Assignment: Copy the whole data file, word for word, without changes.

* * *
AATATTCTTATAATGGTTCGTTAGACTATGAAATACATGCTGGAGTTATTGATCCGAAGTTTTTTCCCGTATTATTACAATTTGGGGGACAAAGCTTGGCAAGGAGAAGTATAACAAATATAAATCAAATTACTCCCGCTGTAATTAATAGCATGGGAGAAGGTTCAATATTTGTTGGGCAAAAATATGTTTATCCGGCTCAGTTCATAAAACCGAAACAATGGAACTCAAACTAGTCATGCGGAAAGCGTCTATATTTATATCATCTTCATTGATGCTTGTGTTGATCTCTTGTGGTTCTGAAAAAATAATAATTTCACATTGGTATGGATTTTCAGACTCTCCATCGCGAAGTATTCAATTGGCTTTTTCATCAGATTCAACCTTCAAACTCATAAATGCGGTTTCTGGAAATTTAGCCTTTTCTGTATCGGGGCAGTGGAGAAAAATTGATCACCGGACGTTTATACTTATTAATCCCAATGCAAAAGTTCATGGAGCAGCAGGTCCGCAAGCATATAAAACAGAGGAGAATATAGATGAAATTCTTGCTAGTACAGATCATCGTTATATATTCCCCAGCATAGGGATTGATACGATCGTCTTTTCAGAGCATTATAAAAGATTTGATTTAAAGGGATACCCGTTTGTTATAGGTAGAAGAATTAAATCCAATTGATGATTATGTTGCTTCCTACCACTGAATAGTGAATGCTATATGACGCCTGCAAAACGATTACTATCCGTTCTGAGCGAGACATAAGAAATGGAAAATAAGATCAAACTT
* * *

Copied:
AATATTCTTATAATGGTTCGTTAGACTATGAAATACATGCTGGAGTTATTGATCCGAAGTTTTTTCCCGTATTATTACAATTTGGGGGACAAAGCTTGGCAAGGAGAAGTATAACAAATATAAATCAAATTACTCCCGCTGTAATTAATAGCATGGGAGAAGGTTCAATATTTGTTGGGCAAAAATATGTTTATCCGGCTCAGTTCATAAAACCGAAACAATGGAACTCAAACTAGTCATGCGGAAAGCGTCTATATTTATATCATCTTCATTGATGCTTGTGTTGATCTCTTGTGGTTCTGAAAAAATAATAATTTCACATTGGTATGGATTTTCAGACTCTCCATCGCGAAGTATTCAATTGGCTTTTTCATCAGATTCAACCTTCAAACTCATAAATGCGGTTTCTGGAAATTTAGCCTTTTCTGTATCGGGGCAGTGGAGAAAAATTGATCACCGGACGTTTATACTTATTAATCCCAATGCAAAAGTTCATGGAGCAGCAGGTCCGCAAGCATATAAAACAGAGGAGAATATAGATGAAATTCTTGCTAGTACAGATCATCGTTATATATTCCCCAGCATAGGGATTGATACGATCGTCTTTTCAGAGCATTATAAAAGATTTGATTTAAAGGGATACCCGTTTGTTATAGGTAGAAGAATTAAATCCAATTGATGATTATGTTGCTTCCTACCACTGAATAGTGAATGCTATATGACGCCTGCAAAACGATTACTATCCGTTCTGAGCGAGACATAAGAAATGGAAAATAAGATCAAACTT